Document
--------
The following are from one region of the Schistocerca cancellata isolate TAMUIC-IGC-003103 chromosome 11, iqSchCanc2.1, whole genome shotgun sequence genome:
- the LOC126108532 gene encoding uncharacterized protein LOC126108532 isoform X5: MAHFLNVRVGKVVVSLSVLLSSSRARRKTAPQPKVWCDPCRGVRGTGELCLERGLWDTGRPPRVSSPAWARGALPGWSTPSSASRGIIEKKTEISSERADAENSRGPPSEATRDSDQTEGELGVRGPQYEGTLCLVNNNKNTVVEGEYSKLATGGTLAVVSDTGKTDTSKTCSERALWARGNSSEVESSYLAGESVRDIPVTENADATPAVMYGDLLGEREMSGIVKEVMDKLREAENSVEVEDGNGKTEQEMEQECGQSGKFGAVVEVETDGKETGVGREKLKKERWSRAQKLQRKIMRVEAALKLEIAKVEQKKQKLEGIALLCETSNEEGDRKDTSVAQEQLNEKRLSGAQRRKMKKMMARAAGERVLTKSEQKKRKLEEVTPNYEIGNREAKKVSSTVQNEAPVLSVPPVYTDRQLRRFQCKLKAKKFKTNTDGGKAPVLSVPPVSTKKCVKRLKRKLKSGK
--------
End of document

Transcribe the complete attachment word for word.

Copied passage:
The following are from one region of the Schistocerca cancellata isolate TAMUIC-IGC-003103 chromosome 11, iqSchCanc2.1, whole genome shotgun sequence genome:
- the LOC126108532 gene encoding uncharacterized protein LOC126108532 isoform X5: MAHFLNVRVGKVVVSLSVLLSSSRARRKTAPQPKVWCDPCRGVRGTGELCLERGLWDTGRPPRVSSPAWARGALPGWSTPSSASRGIIEKKTEISSERADAENSRGPPSEATRDSDQTEGELGVRGPQYEGTLCLVNNNKNTVVEGEYSKLATGGTLAVVSDTGKTDTSKTCSERALWARGNSSEVESSYLAGESVRDIPVTENADATPAVMYGDLLGEREMSGIVKEVMDKLREAENSVEVEDGNGKTEQEMEQECGQSGKFGAVVEVETDGKETGVGREKLKKERWSRAQKLQRKIMRVEAALKLEIAKVEQKKQKLEGIALLCETSNEEGDRKDTSVAQEQLNEKRLSGAQRRKMKKMMARAAGERVLTKSEQKKRKLEEVTPNYEIGNREAKKVSSTVQNEAPVLSVPPVYTDRQLRRFQCKLKAKKFKTNTDGGKAPVLSVPPVSTKKCVKRLKRKLKSGK